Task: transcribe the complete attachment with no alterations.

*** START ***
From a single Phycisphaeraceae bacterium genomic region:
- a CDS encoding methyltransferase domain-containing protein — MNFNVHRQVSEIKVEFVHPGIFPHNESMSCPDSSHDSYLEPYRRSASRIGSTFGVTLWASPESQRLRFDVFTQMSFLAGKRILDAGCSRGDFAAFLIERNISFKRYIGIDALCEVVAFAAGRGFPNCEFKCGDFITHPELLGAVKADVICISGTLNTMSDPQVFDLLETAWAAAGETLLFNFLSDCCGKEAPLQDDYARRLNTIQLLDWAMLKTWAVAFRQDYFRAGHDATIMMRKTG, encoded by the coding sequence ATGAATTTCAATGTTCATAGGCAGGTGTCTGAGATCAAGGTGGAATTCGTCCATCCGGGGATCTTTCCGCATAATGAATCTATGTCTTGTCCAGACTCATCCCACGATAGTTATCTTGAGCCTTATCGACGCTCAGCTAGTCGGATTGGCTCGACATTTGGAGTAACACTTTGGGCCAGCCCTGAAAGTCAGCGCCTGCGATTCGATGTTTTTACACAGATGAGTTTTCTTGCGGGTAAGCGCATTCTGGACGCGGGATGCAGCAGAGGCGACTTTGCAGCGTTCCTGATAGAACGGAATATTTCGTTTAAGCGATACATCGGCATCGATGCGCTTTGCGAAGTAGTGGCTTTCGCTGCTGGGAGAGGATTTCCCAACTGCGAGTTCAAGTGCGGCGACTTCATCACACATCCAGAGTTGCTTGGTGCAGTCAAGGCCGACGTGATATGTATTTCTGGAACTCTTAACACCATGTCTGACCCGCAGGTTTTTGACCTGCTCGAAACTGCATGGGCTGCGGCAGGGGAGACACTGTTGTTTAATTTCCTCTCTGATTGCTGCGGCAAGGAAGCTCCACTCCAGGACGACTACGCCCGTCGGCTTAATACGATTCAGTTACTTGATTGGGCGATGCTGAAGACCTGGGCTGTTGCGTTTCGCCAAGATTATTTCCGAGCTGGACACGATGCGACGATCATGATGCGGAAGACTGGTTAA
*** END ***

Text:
From a single Phycisphaeraceae bacterium genomic region:
- a CDS encoding methyltransferase domain-containing protein — MNFNVHRQVSEIKVEFVHPGIFPHNESMSCPDSSHDSYLEPYRRSASRIGSTFGVTLWASPESQRLRFDVFTQMSFLAGKRILDAGCSRGDFAAFLIERNISFKRYIGIDALCEVVAFAAGRGFPNCEFKCGDFITHPELLGAVKADVICISGTLNTMSDPQVFDLLETAWAAAGETLLFNFLSDCCGKEAPLQDDYARRLNTIQLLDWAMLKTWAVAFRQDYFRAGHDATIMMRKTG, encoded by the coding sequence ATGAATTTCAATGTTCATAGGCAGGTGTCTGAGATCAAGGTGGAATTCGTCCATCCGGGGATCTTTCCGCATAATGAATCTATGTCTTGTCCAGACTCATCCCACGATAGTTATCTTGAGCCTTATCGACGCTCAGCTAGTCGGATTGGCTCGACATTTGGAGTAACACTTTGGGCCAGCCCTGAAAGTCAGCGCCTGCGATTCGATGTTTTTACACAGATGAGTTTTCTTGCGGGTAAGCGCATTCTGGACGCGGGATGCAGCAGAGGCGACTTTGCAGCGTTCCTGATAGAACGGAATATTTCGTTTAAGCGATACATCGGCATCGATGCGCTTTGCGAAGTAGTGGCTTTCGCTGCTGGGAGAGGATTTCCCAACTGCGAGTTCAAGTGCGGCGACTTCATCACACATCCAGAGTTGCTTGGTGCAGTCAAGGCCGACGTGATATGTATTTCTGGAACTCTTAACACCATGTCTGACCCGCAGGTTTTTGACCTGCTCGAAACTGCATGGGCTGCGGCAGGGGAGACACTGTTGTTTAATTTCCTCTCTGATTGCTGCGGCAAGGAAGCTCCACTCCAGGACGACTACGCCCGTCGGCTTAATACGATTCAGTTACTTGATTGGGCGATGCTGAAGACCTGGGCTGTTGCGTTTCGCCAAGATTATTTCCGAGCTGGACACGATGCGACGATCATGATGCGGAAGACTGGTTAA